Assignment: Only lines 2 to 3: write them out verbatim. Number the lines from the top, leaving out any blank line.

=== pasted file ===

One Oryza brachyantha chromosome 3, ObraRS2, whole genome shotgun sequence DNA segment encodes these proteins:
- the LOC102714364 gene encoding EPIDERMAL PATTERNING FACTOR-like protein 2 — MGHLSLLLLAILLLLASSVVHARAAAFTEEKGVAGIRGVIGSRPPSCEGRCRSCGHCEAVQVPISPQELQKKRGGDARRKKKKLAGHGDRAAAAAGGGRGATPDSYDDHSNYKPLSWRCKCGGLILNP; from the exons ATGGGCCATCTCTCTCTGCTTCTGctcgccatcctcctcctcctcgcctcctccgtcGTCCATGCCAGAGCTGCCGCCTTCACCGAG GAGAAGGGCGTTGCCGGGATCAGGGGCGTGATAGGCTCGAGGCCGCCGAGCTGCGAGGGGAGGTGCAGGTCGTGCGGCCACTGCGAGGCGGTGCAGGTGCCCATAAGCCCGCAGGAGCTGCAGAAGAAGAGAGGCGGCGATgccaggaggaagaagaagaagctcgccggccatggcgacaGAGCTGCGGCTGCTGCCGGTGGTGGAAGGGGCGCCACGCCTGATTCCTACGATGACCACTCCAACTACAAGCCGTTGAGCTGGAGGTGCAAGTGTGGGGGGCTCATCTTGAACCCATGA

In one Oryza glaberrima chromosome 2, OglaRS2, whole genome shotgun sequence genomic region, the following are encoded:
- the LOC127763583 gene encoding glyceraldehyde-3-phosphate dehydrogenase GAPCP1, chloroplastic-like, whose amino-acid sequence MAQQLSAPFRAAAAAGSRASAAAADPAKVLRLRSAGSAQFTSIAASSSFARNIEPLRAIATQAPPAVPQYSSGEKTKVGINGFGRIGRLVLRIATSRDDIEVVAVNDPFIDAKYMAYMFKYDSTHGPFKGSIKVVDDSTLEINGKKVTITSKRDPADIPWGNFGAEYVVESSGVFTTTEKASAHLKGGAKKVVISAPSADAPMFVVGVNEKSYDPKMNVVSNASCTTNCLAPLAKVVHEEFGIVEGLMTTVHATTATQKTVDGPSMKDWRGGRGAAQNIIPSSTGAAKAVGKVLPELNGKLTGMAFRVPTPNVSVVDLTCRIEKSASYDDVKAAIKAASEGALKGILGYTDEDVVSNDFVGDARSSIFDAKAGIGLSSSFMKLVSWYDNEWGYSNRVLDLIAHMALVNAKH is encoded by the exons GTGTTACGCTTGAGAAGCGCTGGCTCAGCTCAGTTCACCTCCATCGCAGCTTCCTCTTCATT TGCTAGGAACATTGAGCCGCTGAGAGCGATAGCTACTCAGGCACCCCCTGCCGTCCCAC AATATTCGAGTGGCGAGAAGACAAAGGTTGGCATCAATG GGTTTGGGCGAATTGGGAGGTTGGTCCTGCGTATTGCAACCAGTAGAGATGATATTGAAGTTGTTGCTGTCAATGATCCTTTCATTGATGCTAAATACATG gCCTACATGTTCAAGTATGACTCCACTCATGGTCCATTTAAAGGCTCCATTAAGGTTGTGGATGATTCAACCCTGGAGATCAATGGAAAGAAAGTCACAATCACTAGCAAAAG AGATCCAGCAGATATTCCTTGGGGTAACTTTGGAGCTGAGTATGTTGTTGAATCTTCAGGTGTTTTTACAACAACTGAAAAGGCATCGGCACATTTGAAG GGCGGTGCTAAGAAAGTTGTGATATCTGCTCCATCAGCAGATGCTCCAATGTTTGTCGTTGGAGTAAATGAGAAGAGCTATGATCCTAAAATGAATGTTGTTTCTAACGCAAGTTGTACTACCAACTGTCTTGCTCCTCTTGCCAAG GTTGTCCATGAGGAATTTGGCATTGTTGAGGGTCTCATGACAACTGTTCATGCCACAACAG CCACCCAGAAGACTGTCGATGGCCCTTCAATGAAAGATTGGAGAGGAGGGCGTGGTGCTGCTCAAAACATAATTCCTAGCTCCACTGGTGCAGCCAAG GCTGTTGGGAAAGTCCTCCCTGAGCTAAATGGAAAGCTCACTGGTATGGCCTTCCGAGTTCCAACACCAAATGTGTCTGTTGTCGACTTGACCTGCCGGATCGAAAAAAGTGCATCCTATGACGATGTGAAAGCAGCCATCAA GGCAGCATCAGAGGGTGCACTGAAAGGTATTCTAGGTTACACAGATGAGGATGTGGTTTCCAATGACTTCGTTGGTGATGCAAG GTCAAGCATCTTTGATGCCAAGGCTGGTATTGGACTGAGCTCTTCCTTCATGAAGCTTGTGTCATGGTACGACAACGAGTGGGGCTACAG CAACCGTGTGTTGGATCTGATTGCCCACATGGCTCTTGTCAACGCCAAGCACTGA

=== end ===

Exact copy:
- the LOC102714364 gene encoding EPIDERMAL PATTERNING FACTOR-like protein 2 — MGHLSLLLLAILLLLASSVVHARAAAFTEEKGVAGIRGVIGSRPPSCEGRCRSCGHCEAVQVPISPQELQKKRGGDARRKKKKLAGHGDRAAAAAGGGRGATPDSYDDHSNYKPLSWRCKCGGLILNP; from the exons ATGGGCCATCTCTCTCTGCTTCTGctcgccatcctcctcctcctcgcctcctccgtcGTCCATGCCAGAGCTGCCGCCTTCACCGAG GAGAAGGGCGTTGCCGGGATCAGGGGCGTGATAGGCTCGAGGCCGCCGAGCTGCGAGGGGAGGTGCAGGTCGTGCGGCCACTGCGAGGCGGTGCAGGTGCCCATAAGCCCGCAGGAGCTGCAGAAGAAGAGAGGCGGCGATgccaggaggaagaagaagaagctcgccggccatggcgacaGAGCTGCGGCTGCTGCCGGTGGTGGAAGGGGCGCCACGCCTGATTCCTACGATGACCACTCCAACTACAAGCCGTTGAGCTGGAGGTGCAAGTGTGGGGGGCTCATCTTGAACCCATGA

In one Oryza glaberrima chromosome 2, OglaRS2, whole genome shotgun sequence genomic region, the following are encoded: